Okay, bear with me here: a couple of decades ago, I found myself standing on the banks of the Nantahala River at the tail end of a wet spring, getting ready to climb into a canoe. I’d only been canoeing a half-dozen times or so, mostly on flat water or slow, lazy rivers. In front of me, the water was moving faster than any I’d ever seen, sucking white foam into eddies behind mammoth rocks. From downstream came the noise of a thundering waterfall. My partner was waiting for me to climb in. I did, and he pushed us off. Immediately the canoe lurched forward, as if on a rail. The river grabbed us, and propelled us forward. We steered as best we could, but there was no turning back.
When I think about social networking, I’m reminded of that feeling. The river is moving fast, and many of us in the communication business are dipping our toes in the water. Some of us have already pushed off, and are being carried downstream, navigating with varying degrees of success. Others are still on the shore, wondering a) if we really want to go where the river will lead us, or b) where the heck we’re going to use for a paddle.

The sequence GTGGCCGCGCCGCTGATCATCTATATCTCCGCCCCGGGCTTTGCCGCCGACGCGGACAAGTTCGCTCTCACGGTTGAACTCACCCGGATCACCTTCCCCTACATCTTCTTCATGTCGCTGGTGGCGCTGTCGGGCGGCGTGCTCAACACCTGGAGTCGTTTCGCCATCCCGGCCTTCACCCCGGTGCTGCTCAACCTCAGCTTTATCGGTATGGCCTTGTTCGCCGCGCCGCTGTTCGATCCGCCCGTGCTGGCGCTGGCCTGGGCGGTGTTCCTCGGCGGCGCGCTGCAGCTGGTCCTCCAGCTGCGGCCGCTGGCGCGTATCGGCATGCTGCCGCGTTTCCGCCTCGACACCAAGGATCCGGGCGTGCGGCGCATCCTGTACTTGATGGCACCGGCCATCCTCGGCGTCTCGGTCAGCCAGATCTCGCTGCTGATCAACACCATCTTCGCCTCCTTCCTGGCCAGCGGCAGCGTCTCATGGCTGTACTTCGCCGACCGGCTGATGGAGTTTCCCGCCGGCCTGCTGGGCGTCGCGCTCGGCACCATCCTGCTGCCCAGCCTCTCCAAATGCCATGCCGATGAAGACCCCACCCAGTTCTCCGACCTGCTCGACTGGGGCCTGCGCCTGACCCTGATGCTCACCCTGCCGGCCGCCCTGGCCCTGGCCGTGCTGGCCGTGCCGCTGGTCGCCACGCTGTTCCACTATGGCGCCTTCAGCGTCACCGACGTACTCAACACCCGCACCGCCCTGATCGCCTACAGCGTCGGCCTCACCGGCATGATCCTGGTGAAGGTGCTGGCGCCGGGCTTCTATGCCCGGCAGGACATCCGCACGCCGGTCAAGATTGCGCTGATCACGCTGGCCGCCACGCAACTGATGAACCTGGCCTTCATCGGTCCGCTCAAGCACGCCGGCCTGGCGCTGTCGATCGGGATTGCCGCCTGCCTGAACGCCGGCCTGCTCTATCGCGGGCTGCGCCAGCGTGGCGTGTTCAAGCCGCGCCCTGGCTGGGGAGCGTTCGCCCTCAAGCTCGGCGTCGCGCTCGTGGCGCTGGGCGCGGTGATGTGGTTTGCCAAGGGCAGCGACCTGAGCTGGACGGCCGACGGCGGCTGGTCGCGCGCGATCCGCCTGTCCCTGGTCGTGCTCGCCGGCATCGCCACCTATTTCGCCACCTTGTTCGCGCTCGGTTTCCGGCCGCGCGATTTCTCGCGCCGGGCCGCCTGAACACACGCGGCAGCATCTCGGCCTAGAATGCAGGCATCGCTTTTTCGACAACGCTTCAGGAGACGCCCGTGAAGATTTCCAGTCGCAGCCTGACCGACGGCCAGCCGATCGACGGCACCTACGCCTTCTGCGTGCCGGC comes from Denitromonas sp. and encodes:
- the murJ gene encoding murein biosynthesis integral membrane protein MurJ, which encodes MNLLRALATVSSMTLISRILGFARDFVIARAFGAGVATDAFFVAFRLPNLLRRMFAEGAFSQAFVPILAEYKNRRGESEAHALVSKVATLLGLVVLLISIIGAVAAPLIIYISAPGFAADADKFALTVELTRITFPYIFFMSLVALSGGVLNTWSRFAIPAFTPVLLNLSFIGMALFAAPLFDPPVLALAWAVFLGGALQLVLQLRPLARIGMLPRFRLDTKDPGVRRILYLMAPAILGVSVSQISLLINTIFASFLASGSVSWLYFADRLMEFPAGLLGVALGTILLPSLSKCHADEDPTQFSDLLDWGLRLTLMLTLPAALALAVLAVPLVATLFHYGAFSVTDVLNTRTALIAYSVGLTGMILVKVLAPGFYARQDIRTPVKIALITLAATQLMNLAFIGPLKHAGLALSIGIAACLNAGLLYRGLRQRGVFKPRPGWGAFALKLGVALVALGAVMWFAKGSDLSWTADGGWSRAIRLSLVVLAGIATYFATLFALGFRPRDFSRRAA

There’s a certain sense of inevitability in the air. We all know how much these kinds of networks have grown, and we’ve all seen evidence of how powerful they can be. So, of course we are all tempted to jump in. After all, how long can you stand there watching your competitors barrel past you?
But before you shove off, I think it’s worth remembering that while you can guide your canoe — often quite deftly — that doesn’t mean you can go anywhere you want in it. You can’t pick a spot directly across all that white water and say “There. That’s where I’m going.” It’s just not going to happen. The current is going to pull you downstream, whether you want to go there or not.
In the end, I think it’s just like me standing on the banks of the Nantahala all those years ago. At some point, you just have to push off, hang on, and go.